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Pupils hold protest in Sudbury after three children are run over outside their school

PUBLISHED: 15:23 13 December 2016 | UPDATED: 11:53 14 December 2016

Pupils from Sudbury Primary School held a protest  (Pic: Adam Tiernan Thomas)

Pupils from Sudbury Primary School held a protest (Pic: Adam Tiernan Thomas)

© Adam Tiernan Thomas,

Young pupils in Sudbury formed a "walking bus" to urge motorists to drive slower after three children were run-over outside their primary school.

Sudbury Primary School pupils made posters after three children run over outside their building Pic: Adam Tiernan ThomasSudbury Primary School pupils made posters after three children run over outside their building Pic: Adam Tiernan Thomas

Staff led 930 pupils from Sudbury Primary School in Watford Road, on the mile-long protest to raise awareness of traffic dangers.

They formed their walking bus exactly two weeks after two pupils and their toddler brother was hit by a car on November 25 at 3.30pm.

The pupils showed their handmade posters with warnings including “Aggressive is not Impressive”, “Slower Speeds = Happy People”, “Slow Down for a Happy Town” and “Do Not Crash Car” to motorists as they drove past.

The day was given to a road awareness campaign with two assemblies in the afternoon, to encourage children to encourage their own parents not to drive to school.

Beth Ragheb headteacher at Sudbury Primary School with pupils against traffic - Walking Bus protest  Pic: Adam Tiernan ThomasBeth Ragheb headteacher at Sudbury Primary School with pupils against traffic - Walking Bus protest Pic: Adam Tiernan Thomas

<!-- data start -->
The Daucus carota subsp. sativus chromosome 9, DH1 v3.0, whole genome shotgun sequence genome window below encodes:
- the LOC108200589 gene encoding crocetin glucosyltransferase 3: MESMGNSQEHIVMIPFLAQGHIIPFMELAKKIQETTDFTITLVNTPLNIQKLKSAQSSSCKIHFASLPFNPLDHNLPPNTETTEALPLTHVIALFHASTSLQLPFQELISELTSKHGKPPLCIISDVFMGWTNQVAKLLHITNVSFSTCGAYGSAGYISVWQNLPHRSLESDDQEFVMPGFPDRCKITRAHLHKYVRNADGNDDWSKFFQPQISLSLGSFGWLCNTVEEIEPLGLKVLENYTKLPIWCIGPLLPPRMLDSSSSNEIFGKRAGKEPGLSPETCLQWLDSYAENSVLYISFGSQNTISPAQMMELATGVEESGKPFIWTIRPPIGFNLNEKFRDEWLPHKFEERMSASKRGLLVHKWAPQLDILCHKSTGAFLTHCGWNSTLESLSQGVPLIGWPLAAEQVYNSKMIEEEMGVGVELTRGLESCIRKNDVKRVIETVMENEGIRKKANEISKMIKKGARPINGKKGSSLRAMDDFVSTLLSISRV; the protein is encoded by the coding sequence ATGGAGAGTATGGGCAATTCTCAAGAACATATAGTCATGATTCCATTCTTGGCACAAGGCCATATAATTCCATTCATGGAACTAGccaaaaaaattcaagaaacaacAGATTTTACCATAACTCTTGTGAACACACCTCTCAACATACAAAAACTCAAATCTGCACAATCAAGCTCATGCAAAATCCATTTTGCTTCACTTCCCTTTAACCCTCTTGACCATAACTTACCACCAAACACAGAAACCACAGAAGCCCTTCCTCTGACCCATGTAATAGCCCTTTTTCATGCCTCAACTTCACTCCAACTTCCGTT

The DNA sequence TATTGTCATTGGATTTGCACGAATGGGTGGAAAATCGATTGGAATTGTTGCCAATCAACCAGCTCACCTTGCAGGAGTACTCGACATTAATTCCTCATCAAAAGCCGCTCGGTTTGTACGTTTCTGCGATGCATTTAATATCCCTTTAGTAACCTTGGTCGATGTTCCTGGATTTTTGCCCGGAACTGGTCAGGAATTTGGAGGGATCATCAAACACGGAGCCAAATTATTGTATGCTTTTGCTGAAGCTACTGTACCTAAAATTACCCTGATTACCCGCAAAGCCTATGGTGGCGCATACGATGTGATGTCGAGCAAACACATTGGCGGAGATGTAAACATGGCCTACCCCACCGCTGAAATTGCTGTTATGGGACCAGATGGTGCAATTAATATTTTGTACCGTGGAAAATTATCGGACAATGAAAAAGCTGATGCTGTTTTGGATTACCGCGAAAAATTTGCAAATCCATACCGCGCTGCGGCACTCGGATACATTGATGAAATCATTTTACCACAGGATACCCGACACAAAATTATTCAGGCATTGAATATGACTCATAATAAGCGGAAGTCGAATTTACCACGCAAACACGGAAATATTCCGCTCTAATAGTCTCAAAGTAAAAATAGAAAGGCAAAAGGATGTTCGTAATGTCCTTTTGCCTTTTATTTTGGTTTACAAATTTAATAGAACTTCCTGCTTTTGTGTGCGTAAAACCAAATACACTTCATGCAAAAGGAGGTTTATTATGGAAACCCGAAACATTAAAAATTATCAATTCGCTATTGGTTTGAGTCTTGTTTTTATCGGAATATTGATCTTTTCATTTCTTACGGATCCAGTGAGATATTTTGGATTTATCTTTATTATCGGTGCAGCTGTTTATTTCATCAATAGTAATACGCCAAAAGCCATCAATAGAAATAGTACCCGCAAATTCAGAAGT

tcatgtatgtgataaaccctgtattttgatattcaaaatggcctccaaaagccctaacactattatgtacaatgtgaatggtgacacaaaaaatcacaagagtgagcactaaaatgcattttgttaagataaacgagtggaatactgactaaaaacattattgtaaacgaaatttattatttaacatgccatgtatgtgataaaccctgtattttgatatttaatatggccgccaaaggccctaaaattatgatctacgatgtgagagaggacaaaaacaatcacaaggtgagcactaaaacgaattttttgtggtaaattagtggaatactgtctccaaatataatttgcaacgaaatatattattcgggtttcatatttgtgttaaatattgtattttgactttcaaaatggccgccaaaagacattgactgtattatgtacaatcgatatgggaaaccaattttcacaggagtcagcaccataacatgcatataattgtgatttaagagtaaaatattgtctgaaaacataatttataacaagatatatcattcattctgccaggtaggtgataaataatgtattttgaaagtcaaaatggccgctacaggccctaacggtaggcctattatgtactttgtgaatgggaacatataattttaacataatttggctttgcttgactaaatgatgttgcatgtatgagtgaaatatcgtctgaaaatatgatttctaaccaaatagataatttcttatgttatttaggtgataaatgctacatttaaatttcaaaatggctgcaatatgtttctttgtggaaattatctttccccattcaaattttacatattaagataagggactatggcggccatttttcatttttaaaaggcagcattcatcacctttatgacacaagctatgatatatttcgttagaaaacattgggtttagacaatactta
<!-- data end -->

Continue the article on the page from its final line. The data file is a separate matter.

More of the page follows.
Dina Greco, a parent with two children at the school, said: “We’ve got to make parents more aware of the dangers. We were very shocked by what happened outside the school. We want lollipop staff back in the area. It might not stop what people do but it would put our minds at rest.”

Beth Ragheb, who joined the school as headteacher in September, said: “All the children are involved in this road traffic awareness day and are very excited. They realise how important it is and feel very strongly about it.

“We have been on traffic duty morning and afternoon and have seen a huge improvement. We are not allowing people to park on the pavement and the children are safe.

She added: “The local community has a duty to us as we have a duty to them and they have been fabulous, very supportive.

A pupil with her road awareness posterA pupil with her road awareness poster

“The accident has bought the community together. It’s an opportunity for us to build relationships.”

The school is under “requires improvement” following recent troubled history with its previous headteacher. Mrs Ragheb was brought in to replace Uma Pandya who stood down from the role following her suspension.

Mrs Ragbeb said: “We are raising the bar and this school will be outstanding. I’d like Ofsted to come back to see what we have done. We have experienced very extraordinary circumstances but this is an extraordinary school.”

Related links: Anger at a primary school in Sudbury as three children remain in hospital following car collision


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